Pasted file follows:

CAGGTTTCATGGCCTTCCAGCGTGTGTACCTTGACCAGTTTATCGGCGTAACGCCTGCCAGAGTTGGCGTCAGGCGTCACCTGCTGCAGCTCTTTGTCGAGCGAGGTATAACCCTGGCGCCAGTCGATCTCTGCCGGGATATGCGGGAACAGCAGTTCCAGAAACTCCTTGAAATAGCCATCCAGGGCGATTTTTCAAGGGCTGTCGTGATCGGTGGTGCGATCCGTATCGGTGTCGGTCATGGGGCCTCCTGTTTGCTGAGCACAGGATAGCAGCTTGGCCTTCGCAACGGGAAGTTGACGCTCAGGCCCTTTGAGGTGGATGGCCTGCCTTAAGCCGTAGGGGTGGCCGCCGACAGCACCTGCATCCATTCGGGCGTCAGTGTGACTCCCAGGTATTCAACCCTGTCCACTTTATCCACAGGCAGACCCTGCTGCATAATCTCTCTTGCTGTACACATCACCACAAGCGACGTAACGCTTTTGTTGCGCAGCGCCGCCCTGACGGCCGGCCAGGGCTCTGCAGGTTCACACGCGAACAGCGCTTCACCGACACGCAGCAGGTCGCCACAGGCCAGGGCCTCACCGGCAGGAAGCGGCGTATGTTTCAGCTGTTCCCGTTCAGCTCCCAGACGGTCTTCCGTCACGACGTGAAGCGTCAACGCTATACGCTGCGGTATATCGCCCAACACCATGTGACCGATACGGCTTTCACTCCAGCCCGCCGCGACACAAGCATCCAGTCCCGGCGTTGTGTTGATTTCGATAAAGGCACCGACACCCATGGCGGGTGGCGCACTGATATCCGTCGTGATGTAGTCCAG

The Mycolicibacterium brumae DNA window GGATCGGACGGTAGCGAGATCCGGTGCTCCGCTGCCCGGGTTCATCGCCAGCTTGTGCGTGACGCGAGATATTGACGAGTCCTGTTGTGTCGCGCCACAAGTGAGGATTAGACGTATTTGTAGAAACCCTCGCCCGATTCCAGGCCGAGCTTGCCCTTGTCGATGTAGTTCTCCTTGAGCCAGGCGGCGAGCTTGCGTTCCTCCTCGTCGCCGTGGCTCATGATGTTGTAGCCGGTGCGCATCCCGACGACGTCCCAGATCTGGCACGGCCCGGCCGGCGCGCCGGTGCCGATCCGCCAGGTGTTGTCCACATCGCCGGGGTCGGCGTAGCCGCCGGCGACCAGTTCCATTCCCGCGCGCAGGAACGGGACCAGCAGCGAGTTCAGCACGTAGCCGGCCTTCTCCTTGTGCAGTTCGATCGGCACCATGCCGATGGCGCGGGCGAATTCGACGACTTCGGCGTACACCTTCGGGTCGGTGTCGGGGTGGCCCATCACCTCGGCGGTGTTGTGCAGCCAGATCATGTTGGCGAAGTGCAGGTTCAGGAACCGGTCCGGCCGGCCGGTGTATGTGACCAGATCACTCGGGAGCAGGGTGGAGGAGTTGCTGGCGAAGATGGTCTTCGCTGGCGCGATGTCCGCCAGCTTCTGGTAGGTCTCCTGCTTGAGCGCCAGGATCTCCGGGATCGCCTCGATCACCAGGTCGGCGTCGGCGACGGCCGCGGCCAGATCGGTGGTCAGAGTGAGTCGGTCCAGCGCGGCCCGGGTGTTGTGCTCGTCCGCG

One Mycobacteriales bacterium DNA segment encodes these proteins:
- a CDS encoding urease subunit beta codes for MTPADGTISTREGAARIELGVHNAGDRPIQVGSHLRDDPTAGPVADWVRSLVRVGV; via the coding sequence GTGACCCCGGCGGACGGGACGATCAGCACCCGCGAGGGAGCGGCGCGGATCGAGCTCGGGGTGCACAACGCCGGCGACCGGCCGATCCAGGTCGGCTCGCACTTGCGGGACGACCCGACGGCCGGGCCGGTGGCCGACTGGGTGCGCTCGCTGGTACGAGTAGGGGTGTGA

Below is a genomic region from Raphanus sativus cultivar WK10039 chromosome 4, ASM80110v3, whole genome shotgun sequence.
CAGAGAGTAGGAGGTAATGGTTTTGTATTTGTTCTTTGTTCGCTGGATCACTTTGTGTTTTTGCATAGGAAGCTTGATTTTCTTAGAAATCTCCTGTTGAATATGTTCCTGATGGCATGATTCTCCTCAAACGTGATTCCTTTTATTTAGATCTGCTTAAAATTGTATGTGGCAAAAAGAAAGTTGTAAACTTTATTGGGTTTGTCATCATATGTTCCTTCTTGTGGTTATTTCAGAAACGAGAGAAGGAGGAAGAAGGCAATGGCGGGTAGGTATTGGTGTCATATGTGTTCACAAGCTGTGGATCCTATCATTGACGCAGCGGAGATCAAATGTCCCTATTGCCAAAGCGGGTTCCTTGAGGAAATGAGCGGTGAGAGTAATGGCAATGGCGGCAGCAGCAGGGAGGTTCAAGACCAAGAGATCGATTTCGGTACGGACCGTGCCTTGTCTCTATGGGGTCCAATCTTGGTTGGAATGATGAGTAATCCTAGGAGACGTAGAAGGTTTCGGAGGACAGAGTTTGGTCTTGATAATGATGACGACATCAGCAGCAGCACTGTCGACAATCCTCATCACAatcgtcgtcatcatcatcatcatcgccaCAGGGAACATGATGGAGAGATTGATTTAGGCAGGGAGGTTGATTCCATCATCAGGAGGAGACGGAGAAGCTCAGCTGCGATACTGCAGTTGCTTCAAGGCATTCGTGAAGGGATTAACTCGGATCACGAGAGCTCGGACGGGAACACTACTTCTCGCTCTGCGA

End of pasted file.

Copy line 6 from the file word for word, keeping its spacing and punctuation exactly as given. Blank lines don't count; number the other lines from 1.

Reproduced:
CAGAGAGTAGGAGGTAATGGTTTTGTATTTGTTCTTTGTTCGCTGGATCACTTTGTGTTTTTGCATAGGAAGCTTGATTTTCTTAGAAATCTCCTGTTGAATATGTTCCTGATGGCATGATTCTCCTCAAACGTGATTCCTTTTATTTAGATCTGCTTAAAATTGTATGTGGCAAAAAGAAAGTTGTAAACTTTATTGGGTTTGTCATCATATGTTCCTTCTTGTGGTTATTTCAGAAACGAGAGAAGGAGGAAGAAGGCAATGGCGGGTAGGTATTGGTGTCATATGTGTTCACAAGCTGTGGATCCTATCATTGACGCAGCGGAGATCAAATGTCCCTATTGCCAAAGCGGGTTCCTTGAGGAAATGAGCGGTGAGAGTAATGGCAATGGCGGCAGCAGCAGGGAGGTTCAAGACCAAGAGATCGATTTCGGTACGGACCGTGCCTTGTCTCTATGGGGTCCAATCTTGGTTGGAATGATGAGTAATCCTAGGAGACGTAGAAGGTTTCGGAGGACAGAGTTTGGTCTTGATAATGATGACGACATCAGCAGCAGCACTGTCGACAATCCTCATCACAatcgtcgtcatcatcatcatcatcgccaCAGGGAACATGATGGAGAGATTGATTTAGGCAGGGAGGTTGATTCCATCATCAGGAGGAGACGGAGAAGCTCAGCTGCGATACTGCAGTTGCTTCAAGGCATTCGTGAAGGGATTAACTCGGATCACGAGAGCTCGGACGGGAACACTACTTCTCGCTCTGCGA